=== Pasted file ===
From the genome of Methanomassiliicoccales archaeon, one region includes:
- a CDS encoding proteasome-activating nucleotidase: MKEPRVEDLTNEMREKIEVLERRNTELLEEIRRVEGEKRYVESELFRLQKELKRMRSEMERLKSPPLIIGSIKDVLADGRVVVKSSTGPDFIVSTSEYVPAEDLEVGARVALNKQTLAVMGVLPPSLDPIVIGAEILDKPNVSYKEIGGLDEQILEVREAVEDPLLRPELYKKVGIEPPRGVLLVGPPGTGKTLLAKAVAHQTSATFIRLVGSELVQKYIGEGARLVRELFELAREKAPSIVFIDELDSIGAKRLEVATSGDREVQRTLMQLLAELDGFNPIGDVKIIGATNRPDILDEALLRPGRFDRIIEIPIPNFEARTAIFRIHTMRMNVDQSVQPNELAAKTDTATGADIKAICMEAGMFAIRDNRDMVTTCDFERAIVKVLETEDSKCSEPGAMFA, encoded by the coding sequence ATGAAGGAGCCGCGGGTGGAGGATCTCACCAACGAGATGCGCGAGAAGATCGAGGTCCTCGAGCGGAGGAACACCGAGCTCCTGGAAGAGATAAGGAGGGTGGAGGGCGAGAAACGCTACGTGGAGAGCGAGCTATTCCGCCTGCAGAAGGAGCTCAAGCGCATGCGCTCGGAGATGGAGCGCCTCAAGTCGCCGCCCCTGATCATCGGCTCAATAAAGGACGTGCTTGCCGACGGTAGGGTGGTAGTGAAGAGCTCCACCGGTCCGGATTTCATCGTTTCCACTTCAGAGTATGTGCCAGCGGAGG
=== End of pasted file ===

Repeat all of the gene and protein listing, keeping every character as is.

From the genome of Methanomassiliicoccales archaeon, one region includes:
- a CDS encoding proteasome-activating nucleotidase: MKEPRVEDLTNEMREKIEVLERRNTELLEEIRRVEGEKRYVESELFRLQKELKRMRSEMERLKSPPLIIGSIKDVLADGRVVVKSSTGPDFIVSTSEYVPAEDLEVGARVALNKQTLAVMGVLPPSLDPIVIGAEILDKPNVSYKEIGGLDEQILEVREAVEDPLLRPELYKKVGIEPPRGVLLVGPPGTGKTLLAKAVAHQTSATFIRLVGSELVQKYIGEGARLVRELFELAREKAPSIVFIDELDSIGAKRLEVATSGDREVQRTLMQLLAELDGFNPIGDVKIIGATNRPDILDEALLRPGRFDRIIEIPIPNFEARTAIFRIHTMRMNVDQSVQPNELAAKTDTATGADIKAICMEAGMFAIRDNRDMVTTCDFERAIVKVLETEDSKCSEPGAMFA, encoded by the coding sequence ATGAAGGAGCCGCGGGTGGAGGATCTCACCAACGAGATGCGCGAGAAGATCGAGGTCCTCGAGCGGAGGAACACCGAGCTCCTGGAAGAGATAAGGAGGGTGGAGGGCGAGAAACGCTACGTGGAGAGCGAGCTATTCCGCCTGCAGAAGGAGCTCAAGCGCATGCGCTCGGAGATGGAGCGCCTCAAGTCGCCGCCCCTGATCATCGGCTCAATAAAGGACGTGCTTGCCGACGGTAGGGTGGTAGTGAAGAGCTCCACCGGTCCGGATTTCATCGTTTCCACTTCAGAGTATGTGCCAGCGGAGG